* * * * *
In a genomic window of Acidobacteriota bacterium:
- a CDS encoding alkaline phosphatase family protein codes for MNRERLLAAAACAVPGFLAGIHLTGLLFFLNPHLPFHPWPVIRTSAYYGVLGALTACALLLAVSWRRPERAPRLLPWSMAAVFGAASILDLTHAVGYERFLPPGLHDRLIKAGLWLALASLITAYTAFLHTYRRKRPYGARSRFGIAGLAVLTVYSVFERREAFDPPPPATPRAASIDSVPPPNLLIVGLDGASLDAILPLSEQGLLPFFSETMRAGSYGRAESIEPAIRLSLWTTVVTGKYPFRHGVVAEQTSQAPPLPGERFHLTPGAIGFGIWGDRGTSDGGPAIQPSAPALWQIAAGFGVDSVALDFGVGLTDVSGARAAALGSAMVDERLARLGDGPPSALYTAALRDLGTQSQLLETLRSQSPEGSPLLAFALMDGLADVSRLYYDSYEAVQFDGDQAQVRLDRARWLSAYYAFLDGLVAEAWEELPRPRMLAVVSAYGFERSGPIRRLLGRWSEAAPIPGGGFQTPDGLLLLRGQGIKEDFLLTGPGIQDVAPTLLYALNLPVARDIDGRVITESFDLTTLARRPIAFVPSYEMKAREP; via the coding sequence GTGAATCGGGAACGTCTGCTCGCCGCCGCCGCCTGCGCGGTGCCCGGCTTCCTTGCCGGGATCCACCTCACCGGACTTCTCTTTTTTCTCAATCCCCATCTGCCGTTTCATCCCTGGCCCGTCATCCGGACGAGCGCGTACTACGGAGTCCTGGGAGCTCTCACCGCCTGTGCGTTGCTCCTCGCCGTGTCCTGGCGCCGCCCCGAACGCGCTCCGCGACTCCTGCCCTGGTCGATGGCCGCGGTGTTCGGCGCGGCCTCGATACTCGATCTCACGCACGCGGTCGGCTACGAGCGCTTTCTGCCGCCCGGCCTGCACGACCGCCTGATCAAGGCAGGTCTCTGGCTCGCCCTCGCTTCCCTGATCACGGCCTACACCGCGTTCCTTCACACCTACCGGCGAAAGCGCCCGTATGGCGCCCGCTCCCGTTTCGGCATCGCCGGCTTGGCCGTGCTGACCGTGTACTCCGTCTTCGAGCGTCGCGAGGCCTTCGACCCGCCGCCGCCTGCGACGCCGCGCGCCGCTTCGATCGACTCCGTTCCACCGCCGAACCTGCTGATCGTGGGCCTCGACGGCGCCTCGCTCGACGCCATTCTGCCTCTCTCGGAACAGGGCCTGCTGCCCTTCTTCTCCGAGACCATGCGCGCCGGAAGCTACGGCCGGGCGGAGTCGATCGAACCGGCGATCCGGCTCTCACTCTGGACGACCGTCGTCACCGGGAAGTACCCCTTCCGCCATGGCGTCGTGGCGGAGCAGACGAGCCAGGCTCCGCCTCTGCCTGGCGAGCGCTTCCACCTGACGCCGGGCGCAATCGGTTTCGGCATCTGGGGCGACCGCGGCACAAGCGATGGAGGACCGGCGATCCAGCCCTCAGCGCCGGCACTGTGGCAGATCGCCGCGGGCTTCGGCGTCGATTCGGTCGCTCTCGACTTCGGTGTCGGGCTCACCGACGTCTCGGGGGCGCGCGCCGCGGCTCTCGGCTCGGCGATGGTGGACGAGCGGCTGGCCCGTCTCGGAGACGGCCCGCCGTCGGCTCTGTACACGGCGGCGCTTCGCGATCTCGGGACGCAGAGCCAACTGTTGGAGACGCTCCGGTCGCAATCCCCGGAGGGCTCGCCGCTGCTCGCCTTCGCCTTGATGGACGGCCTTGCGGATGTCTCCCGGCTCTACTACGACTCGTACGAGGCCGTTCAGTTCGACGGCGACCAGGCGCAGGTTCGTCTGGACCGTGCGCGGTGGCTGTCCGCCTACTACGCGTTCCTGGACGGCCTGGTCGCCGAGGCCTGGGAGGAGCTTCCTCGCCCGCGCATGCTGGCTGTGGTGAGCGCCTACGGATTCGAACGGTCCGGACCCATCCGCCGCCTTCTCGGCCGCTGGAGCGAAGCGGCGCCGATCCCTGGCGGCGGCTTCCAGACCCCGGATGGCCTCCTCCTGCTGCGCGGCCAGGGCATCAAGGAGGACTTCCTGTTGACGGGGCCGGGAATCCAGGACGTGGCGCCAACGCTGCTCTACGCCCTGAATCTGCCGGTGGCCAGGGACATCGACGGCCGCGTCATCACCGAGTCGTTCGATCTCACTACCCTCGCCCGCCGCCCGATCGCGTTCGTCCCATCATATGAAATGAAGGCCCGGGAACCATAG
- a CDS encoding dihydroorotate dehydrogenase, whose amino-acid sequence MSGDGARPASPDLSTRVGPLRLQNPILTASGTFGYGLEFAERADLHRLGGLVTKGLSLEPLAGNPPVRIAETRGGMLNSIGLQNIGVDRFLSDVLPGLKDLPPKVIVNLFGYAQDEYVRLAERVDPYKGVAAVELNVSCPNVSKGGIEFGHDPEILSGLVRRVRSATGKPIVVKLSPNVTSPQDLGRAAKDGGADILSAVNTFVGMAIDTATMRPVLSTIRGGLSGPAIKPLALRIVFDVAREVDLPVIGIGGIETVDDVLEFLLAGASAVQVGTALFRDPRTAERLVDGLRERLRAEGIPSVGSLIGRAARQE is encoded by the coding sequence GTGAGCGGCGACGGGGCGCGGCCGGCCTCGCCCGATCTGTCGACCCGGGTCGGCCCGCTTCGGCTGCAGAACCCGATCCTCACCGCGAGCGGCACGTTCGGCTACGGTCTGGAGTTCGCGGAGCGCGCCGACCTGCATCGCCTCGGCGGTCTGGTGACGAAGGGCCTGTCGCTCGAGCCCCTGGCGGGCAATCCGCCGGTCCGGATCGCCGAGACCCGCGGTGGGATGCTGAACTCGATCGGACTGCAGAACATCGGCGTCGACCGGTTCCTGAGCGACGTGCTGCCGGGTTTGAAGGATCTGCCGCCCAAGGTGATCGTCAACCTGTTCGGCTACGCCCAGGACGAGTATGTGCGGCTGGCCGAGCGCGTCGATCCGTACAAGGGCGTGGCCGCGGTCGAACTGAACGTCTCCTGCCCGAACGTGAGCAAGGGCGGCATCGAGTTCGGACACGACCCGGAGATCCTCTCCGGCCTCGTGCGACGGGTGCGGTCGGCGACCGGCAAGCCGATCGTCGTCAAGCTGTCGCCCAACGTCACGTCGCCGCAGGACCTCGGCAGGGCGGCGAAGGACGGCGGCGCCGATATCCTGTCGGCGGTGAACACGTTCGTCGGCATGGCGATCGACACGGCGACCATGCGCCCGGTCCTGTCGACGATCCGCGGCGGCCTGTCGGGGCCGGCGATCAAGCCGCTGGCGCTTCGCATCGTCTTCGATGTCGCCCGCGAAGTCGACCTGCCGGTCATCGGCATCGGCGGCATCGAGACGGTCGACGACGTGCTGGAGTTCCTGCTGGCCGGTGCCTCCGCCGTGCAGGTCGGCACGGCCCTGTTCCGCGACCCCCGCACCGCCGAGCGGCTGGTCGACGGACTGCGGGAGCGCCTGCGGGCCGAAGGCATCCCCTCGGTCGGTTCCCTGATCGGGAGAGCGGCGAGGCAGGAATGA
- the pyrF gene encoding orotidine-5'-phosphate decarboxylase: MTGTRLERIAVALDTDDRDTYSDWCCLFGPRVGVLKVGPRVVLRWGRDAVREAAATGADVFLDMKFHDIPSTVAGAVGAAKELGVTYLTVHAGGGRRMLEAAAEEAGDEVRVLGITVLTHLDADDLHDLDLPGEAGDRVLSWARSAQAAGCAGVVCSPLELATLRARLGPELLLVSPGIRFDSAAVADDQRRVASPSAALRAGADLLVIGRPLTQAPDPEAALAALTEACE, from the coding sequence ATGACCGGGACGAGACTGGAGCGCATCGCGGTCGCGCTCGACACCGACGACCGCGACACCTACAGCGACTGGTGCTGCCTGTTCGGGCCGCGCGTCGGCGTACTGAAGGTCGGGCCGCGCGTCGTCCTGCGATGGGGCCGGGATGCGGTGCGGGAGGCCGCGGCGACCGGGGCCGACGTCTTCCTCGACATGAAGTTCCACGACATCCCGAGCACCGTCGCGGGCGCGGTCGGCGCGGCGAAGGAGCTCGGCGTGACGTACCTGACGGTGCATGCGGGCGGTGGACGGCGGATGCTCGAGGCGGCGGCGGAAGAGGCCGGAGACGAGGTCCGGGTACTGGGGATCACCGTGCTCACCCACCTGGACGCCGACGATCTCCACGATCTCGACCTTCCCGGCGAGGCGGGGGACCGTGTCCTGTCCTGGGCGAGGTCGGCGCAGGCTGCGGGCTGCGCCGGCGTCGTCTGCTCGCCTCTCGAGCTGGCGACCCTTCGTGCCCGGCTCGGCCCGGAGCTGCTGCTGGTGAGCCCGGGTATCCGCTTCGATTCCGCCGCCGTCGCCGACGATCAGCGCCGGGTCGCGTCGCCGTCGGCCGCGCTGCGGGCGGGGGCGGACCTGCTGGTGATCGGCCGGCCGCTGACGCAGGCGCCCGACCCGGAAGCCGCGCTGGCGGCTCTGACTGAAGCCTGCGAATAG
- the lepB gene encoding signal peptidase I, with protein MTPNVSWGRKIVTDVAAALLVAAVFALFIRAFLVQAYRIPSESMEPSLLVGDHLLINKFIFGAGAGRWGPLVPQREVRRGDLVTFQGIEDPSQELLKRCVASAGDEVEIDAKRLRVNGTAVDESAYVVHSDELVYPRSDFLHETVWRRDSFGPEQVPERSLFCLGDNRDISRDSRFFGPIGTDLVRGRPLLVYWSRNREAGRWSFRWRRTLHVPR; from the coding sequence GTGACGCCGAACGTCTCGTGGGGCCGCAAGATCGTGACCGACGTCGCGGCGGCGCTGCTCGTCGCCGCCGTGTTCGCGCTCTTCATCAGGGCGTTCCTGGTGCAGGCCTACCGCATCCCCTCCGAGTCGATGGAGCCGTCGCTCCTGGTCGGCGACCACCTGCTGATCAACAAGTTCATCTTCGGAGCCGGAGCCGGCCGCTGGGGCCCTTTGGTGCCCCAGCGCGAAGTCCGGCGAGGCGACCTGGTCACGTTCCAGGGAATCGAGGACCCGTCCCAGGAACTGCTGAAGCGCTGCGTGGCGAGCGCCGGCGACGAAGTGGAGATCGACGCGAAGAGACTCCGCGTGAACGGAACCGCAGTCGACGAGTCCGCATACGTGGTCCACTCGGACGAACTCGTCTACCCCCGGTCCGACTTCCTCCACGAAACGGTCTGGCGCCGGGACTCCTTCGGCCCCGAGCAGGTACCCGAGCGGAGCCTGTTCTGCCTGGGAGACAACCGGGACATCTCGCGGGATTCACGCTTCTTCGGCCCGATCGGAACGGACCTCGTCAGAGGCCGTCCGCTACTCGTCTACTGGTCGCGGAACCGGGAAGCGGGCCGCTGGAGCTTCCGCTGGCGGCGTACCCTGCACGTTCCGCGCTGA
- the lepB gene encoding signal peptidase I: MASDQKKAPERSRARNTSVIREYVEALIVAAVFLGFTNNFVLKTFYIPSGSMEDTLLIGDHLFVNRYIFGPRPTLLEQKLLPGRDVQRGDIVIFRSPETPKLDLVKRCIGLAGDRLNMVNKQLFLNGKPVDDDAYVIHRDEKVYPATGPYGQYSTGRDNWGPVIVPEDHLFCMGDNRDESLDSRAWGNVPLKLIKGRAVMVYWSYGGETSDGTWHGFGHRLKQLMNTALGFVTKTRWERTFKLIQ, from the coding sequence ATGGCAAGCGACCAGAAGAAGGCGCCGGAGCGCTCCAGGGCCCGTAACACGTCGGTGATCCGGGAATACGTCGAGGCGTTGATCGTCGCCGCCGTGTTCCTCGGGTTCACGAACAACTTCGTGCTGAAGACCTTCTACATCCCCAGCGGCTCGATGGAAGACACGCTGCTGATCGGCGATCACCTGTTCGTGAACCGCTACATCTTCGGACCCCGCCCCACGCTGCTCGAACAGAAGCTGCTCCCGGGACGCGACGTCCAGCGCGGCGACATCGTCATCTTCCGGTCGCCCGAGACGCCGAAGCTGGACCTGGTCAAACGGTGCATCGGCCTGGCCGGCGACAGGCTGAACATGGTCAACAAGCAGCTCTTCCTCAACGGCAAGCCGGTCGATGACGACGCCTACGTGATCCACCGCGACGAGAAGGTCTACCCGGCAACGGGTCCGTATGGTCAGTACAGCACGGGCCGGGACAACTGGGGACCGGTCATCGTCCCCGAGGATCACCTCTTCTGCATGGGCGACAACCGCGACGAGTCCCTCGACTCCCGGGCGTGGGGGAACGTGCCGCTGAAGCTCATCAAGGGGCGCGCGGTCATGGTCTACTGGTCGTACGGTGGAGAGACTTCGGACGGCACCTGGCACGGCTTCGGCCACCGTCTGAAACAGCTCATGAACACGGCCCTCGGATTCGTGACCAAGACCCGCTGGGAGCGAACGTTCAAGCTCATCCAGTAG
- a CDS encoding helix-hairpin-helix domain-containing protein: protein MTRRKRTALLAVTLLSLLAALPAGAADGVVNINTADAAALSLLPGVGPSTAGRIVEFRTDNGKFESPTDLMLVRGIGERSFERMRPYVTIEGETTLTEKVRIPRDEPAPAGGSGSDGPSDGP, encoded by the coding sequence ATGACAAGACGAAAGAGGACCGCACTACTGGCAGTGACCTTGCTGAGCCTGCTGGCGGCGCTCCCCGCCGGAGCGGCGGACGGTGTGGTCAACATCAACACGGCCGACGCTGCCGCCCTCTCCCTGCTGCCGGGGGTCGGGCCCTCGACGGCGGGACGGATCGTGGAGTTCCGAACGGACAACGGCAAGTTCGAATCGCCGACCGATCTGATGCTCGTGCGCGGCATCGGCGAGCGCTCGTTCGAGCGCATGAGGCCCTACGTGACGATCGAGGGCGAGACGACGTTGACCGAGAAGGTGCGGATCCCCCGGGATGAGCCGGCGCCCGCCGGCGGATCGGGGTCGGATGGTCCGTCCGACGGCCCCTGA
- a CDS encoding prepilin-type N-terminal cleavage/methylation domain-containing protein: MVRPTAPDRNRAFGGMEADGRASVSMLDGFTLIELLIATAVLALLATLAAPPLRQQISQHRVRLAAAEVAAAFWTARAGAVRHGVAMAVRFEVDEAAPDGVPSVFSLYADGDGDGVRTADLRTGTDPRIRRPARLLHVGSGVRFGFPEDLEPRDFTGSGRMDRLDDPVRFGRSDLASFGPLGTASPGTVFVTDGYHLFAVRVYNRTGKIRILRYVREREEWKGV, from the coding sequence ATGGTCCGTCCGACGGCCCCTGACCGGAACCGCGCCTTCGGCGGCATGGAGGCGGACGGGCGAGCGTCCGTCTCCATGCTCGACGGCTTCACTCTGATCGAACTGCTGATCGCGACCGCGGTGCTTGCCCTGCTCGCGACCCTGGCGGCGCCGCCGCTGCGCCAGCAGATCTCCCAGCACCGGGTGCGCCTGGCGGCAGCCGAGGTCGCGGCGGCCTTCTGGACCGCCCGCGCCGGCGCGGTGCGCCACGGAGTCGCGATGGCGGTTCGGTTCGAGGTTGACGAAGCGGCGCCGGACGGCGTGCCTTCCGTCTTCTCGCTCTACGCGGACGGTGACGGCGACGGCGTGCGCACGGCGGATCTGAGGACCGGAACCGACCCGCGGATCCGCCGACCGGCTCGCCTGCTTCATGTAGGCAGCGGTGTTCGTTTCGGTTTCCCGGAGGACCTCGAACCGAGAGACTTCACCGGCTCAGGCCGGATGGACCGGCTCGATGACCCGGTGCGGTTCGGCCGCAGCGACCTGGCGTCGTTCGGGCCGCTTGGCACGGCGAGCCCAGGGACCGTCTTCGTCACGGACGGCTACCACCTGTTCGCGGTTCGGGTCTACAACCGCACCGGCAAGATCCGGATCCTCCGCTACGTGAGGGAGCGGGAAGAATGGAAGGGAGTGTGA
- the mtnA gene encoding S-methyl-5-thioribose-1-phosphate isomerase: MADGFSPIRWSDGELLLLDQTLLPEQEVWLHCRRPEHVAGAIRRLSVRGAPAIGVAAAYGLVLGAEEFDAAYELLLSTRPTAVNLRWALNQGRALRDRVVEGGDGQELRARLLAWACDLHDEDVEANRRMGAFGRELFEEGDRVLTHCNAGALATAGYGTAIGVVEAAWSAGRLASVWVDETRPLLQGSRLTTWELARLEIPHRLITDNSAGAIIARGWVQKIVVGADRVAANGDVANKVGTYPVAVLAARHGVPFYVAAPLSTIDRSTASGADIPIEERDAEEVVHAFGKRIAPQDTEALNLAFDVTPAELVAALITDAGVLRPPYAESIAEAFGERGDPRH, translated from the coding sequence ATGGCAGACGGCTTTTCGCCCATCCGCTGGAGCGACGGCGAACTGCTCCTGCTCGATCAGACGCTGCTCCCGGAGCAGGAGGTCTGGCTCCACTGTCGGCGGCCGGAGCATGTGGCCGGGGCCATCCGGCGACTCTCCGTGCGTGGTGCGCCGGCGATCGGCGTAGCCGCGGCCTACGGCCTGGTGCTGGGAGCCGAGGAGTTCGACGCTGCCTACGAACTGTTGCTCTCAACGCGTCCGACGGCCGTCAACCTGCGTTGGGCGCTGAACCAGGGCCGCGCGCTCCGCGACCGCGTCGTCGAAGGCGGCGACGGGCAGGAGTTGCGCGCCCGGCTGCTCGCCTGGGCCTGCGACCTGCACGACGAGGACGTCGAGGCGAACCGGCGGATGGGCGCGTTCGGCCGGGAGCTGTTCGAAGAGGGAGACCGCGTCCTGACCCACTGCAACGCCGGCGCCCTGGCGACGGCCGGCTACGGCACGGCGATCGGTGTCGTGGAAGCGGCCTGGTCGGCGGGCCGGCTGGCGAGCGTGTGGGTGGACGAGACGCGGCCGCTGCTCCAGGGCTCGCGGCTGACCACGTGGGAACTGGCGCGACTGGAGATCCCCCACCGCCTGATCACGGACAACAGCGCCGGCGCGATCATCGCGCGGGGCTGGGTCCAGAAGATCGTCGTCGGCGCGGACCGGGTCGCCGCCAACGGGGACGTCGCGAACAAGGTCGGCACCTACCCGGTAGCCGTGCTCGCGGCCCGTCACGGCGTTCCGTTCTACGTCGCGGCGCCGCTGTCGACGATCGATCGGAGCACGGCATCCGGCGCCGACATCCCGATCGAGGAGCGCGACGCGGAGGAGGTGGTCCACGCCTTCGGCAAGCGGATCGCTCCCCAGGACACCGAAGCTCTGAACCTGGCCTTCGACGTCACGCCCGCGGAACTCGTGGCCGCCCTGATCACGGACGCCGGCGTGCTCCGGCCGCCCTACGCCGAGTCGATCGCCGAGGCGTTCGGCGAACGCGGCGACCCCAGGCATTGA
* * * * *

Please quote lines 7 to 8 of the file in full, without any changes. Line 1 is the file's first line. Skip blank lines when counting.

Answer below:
- a CDS encoding helix-hairpin-helix domain-containing protein: protein MTRRKRTALLAVTLLSLLAALPAGAADGVVNINTADAAALSLLPGVGPSTAGRIVEFRTDNGKFESPTDLMLVRGIGERSFERMRPYVTIEGETTLTEKVRIPRDEPAPAGGSGSDGPSDGP, encoded by the coding sequence ATGACAAGACGAAAGAGGACCGCACTACTGGCAGTGACCTTGCTGAGCCTGCTGGCGGCGCTCCCCGCCGGAGCGGCGGACGGTGTGGTCAACATCAACACGGCCGACGCTGCCGCCCTCTCCCTGCTGCCGGGGGTCGGGCCCTCGACGGCGGGACGGATCGTGGAGTTCCGAACGGACAACGGCAAGTTCGAATCGCCGACCGATCTGATGCTCGTGCGCGGCATCGGCGAGCGCTCGTTCGAGCGCATGAGGCCCTACGTGACGATCGAGGGCGAGACGACGTTGACCGAGAAGGTGCGGATCCCCCGGGATGAGCCGGCGCCCGCCGGCGGATCGGGGTCGGATGGTCCGTCCGACGGCCCCTGA
- a CDS encoding prepilin-type N-terminal cleavage/methylation domain-containing protein: MVRPTAPDRNRAFGGMEADGRASVSMLDGFTLIELLIATAVLALLATLAAPPLRQQISQHRVRLAAAEVAAAFWTARAGAVRHGVAMAVRFEVDEAAPDGVPSVFSLYADGDGDGVRTADLRTGTDPRIRRPARLLHVGSGVRFGFPEDLEPRDFTGSGRMDRLDDPVRFGRSDLASFGPLGTASPGTVFVTDGYHLFAVRVYNRTGKIRILRYVREREEWKGV, from the coding sequence ATGGTCCGTCCGACGGCCCCTGACCGGAACCGCGCCTTCGGCGGCATGGAGGCGGACGGGCGAGCGTCCGTCTCCATGCTCGACGGCTTCACTCTGATCGAACTGCTGATCGCGACCGCGGTGCTTGCCCTGCTCGCGACCCTGGCGGCGCCGCCGCTGCGCCAGCAGATCTCCCAGCACCGGGTGCGCCTGGCGGCAGCCGAGGTCGCGGCGGCCTTCTGGACCGCCCGCGCCGGCGCGGTGCGCCACGGAGTCGCGATGGCGGTTCGGTTCGAGGTTGACGAAGCGGCGCCGGACGGCGTGCCTTCCGTCTTCTCGCTCTACGCGGACGGTGACGGCGACGGCGTGCGCACGGCGGATCTGAGGACCGGAACCGACCCGCGGATCCGCCGACCGGCTCGCCTGCTTCATGTAGGCAGCGGTGTTCGTTTCGGTTTCCCGGAGGACCTCGAACCGAGAGACTTCACCGGCTCAGGCCGGATGGACCGGCTCGATGACCCGGTGCGGTTCGGCCGCAGCGACCTGGCGTCGTTCGGGCCGCTTGGCACGGCGAGCCCAGGGACCGTCTTCGTCACGGACGGCTACCACCTGTTCGCGGTTCGGGTCTACAACCGCACCGGCAAGATCCGGATCCTCCGCTACGTGAGGGAGCGGGAAGAATGGAAGGGAGTGTGA